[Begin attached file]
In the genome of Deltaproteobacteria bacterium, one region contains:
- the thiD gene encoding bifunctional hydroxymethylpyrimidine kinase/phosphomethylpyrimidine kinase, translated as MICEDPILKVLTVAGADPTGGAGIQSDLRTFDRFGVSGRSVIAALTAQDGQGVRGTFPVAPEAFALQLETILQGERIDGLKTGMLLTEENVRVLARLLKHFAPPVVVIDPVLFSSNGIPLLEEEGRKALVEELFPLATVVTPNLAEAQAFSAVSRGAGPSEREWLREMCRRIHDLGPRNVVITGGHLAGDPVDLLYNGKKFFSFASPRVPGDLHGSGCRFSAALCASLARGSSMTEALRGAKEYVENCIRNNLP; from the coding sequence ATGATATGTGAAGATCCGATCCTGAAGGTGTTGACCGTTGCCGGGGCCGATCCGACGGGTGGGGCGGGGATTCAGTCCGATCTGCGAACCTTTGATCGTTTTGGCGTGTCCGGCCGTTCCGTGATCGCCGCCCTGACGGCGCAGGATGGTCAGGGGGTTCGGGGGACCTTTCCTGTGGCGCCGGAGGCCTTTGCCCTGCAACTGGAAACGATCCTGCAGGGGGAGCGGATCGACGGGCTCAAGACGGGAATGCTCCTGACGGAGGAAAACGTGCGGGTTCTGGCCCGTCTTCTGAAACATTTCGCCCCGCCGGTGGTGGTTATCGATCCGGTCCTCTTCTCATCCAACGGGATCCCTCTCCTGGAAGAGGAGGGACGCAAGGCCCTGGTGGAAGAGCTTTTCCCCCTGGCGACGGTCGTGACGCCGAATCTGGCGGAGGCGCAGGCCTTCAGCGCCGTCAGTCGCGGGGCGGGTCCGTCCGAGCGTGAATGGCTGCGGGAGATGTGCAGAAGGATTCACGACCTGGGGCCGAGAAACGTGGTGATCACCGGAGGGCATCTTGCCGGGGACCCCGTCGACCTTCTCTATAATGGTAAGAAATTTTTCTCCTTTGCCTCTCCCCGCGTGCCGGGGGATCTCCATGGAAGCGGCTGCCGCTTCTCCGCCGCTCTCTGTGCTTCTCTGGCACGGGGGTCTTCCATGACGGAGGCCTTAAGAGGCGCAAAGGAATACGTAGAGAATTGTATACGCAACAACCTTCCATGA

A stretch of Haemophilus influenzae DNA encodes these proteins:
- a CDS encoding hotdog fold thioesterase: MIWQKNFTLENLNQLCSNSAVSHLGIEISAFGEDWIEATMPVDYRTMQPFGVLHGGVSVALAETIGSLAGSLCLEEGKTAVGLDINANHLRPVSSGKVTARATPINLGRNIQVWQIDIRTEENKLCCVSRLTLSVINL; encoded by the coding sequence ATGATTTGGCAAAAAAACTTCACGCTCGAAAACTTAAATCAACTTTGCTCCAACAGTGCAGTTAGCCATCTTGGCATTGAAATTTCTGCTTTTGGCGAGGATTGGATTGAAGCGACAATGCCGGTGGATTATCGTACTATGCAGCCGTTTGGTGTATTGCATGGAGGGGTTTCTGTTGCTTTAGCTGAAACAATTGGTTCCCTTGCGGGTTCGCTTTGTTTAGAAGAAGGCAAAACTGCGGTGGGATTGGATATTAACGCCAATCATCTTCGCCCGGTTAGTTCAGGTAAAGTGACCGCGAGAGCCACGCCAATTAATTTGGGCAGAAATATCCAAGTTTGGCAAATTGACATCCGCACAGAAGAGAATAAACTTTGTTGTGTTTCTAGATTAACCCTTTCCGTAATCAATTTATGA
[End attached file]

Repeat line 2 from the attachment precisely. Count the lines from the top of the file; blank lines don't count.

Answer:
- the thiD gene encoding bifunctional hydroxymethylpyrimidine kinase/phosphomethylpyrimidine kinase, translated as MICEDPILKVLTVAGADPTGGAGIQSDLRTFDRFGVSGRSVIAALTAQDGQGVRGTFPVAPEAFALQLETILQGERIDGLKTGMLLTEENVRVLARLLKHFAPPVVVIDPVLFSSNGIPLLEEEGRKALVEELFPLATVVTPNLAEAQAFSAVSRGAGPSEREWLREMCRRIHDLGPRNVVITGGHLAGDPVDLLYNGKKFFSFASPRVPGDLHGSGCRFSAALCASLARGSSMTEALRGAKEYVENCIRNNLP; from the coding sequence ATGATATGTGAAGATCCGATCCTGAAGGTGTTGACCGTTGCCGGGGCCGATCCGACGGGTGGGGCGGGGATTCAGTCCGATCTGCGAACCTTTGATCGTTTTGGCGTGTCCGGCCGTTCCGTGATCGCCGCCCTGACGGCGCAGGATGGTCAGGGGGTTCGGGGGACCTTTCCTGTGGCGCCGGAGGCCTTTGCCCTGCAACTGGAAACGATCCTGCAGGGGGAGCGGATCGACGGGCTCAAGACGGGAATGCTCCTGACGGAGGAAAACGTGCGGGTTCTGGCCCGTCTTCTGAAACATTTCGCCCCGCCGGTGGTGGTTATCGATCCGGTCCTCTTCTCATCCAACGGGATCCCTCTCCTGGAAGAGGAGGGACGCAAGGCCCTGGTGGAAGAGCTTTTCCCCCTGGCGACGGTCGTGACGCCGAATCTGGCGGAGGCGCAGGCCTTCAGCGCCGTCAGTCGCGGGGCGGGTCCGTCCGAGCGTGAATGGCTGCGGGAGATGTGCAGAAGGATTCACGACCTGGGGCCGAGAAACGTGGTGATCACCGGAGGGCATCTTGCCGGGGACCCCGTCGACCTTCTCTATAATGGTAAGAAATTTTTCTCCTTTGCCTCTCCCCGCGTGCCGGGGGATCTCCATGGAAGCGGCTGCCGCTTCTCCGCCGCTCTCTGTGCTTCTCTGGCACGGGGGTCTTCCATGACGGAGGCCTTAAGAGGCGCAAAGGAATACGTAGAGAATTGTATACGCAACAACCTTCCATGA